talk - Converses with another user
talk user [tty_name]
Interfaces documented on this reference page conform to
industry standards as follows:
Refer to the standards(5) reference page for more information
about industry standards and associated tags.
The name of the desired recipient in the form returned by
the who utility.
[Tru64 UNIX] If the second user is on a remote
host, the name of the host must be specified in one
of the following ways:
user@host host!user host.user host:user If the
recipient is logged in more than once, the tty_name
argument can be used to indicate the appropriate
terminal name. If tty_name is not specified, the
talk message is displayed on one or more accessible
terminals in use by the recipient. The format of
tty_name is the same as that returned by the who
The talk command allows two users to enter text simultaneously
into windows displayed on each other's terminals.
To initiate a conversation, one user executes talk and
specifies the second user's username.
[Tru64 UNIX] When using full domain names, the only valid
form for specifying the user and host is user@host. For
example, firstname.lastname@example.org initiates a conversation
with user andy at host host17 in the dev.abc.com domain.
When the first user initiates the conversation, a message
is sent to the second user. If the first user also specifies
tty_name, the invitation message is sent to the specified
terminal. Otherwise, the invitation is sent to the
terminal on the remote host on which the second user first
logged in. Once this invitation is received, talk displays
two windows on the first user's terminal and displays
progress messages until the second user responds to
the initial message.
If the second user wants to have the conversation, the
second user also executes talk from any terminal and specifies
the first user's account name and hostname, if
appropriate. If the second user accepts the invitation,
talk displays two windows on the second user's terminal.
One window displays what is typed by the local user; the
other displays what is typed by the remote user. To end
the conversation and close the connection, either user can
press the Interrupt key sequence.
If the second user does not want to permit talk invitations,
that user should issue the mesg n command.
The talk command processes characters as follows: Typing
the <alert> character alerts the recipient's terminal.
Typing <Ctrl-L> causes the sender's screen regions to be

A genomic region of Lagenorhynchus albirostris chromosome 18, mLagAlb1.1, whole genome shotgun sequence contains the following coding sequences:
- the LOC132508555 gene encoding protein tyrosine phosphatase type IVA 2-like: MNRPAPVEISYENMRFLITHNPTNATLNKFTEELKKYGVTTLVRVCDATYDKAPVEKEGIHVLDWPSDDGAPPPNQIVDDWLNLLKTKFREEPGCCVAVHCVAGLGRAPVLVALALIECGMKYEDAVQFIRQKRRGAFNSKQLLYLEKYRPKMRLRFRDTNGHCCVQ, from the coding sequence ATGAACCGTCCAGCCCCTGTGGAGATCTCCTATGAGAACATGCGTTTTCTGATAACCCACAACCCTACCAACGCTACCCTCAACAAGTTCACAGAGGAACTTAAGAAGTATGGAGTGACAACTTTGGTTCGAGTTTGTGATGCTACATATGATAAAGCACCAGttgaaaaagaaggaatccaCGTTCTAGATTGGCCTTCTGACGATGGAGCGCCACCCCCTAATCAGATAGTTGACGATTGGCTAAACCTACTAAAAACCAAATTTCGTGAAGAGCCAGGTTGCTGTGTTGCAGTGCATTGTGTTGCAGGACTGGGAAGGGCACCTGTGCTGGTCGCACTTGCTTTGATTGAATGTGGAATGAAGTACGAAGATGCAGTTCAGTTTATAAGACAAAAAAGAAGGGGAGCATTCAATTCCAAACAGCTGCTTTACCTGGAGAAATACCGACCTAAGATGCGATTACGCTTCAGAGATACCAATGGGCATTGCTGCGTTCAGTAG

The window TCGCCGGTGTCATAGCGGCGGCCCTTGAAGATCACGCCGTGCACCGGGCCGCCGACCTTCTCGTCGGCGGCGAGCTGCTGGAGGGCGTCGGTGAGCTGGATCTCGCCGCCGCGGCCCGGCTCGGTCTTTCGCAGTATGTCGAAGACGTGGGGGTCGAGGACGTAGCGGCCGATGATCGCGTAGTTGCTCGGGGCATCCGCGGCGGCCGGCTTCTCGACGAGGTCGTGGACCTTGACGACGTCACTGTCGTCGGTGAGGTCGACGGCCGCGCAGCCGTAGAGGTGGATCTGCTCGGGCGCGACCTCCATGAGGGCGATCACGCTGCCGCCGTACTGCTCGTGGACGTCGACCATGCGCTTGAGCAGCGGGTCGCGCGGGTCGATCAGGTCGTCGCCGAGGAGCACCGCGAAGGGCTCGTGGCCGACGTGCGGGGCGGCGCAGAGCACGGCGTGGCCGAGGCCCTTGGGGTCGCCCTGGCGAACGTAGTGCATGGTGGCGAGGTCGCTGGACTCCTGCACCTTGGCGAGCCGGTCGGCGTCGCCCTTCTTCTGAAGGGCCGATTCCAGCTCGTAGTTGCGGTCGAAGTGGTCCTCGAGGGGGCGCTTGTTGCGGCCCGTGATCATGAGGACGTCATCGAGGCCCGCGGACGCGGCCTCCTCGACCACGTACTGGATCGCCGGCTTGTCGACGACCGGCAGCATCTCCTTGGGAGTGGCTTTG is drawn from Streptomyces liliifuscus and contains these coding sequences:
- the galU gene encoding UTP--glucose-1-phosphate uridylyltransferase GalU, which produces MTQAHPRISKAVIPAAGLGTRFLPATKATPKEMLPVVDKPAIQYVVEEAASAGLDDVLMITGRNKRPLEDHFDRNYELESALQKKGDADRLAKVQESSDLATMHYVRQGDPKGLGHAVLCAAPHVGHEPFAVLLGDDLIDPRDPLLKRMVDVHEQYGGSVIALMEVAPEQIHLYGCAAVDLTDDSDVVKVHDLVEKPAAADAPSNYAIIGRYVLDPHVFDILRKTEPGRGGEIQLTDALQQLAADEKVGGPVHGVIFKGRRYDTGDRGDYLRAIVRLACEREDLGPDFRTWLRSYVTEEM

refreshed. Typing the Erase and Kill characters affects
the sender's terminal as described on the termios reference
page. Typing the Interrupt or End-of-File characters
terminates the local talk program. Once the talk session
has been terminated on one side, the other side of the
session is notified that the talk session has been terminated
and this side can do nothing except exit. Typing
characters from LC_TYPE classifications print or space
causes those characters to be sent to the recipient's terminal.
The talk command fails when a user lacks the appropriate
privileges to perform the requested action.
[Tru64 UNIX] The talk command uses the talk 4.3BSD protocol,
which is not compatible with 4.2BSD versions of talk.
The following exit values are returned: Successful completion.
An error occurred or your terminal is incapable of
If john at host1 wants to talk to fred, who is logged in
on host2, john enters: $ talk fred@host2
The following message is displayed on fred's terminal:
Message from TalkDaemon@host1 at 15:16...
talk: connection requested by john@host1. talk:
respond with: talk john@host1
To accept the invitation, fred enters: $ talk
john@host1 To talk to fred only if he is logged in
on the console at host2, enter: $ talk fred@host2
ENVIRONMENT VARIABLES [Toc] [Back]
The following environment variables affect the execution
of *cmd*: Provides a default value for the internationalization
variables that are unset or null. If LANG is unset
or null, the corresponding value from the default locale
is used. If any of the internationalization variables
contain an invalid setting, the utility behaves as if none
of the variables had been defined. If set to a non-empty
string value, overrides the values of all the other internationalization
variables. Determines the locale for the
interpretation of sequences of bytes of text data as characters
(for example, single-byte as opposed to multbyte
characters in arguments and input files). If the recipient's
locale does not use an LC_CTYPE equivalent to yours,
the results are undefined. Determines the locale for the
format and contents of diagnostic messages written to
standard error. Determines the location of message
catalogues for the processing of LC_MESSAGES.
Commands: mesg(1), named(8), stty(1), talkd(8), who(1),
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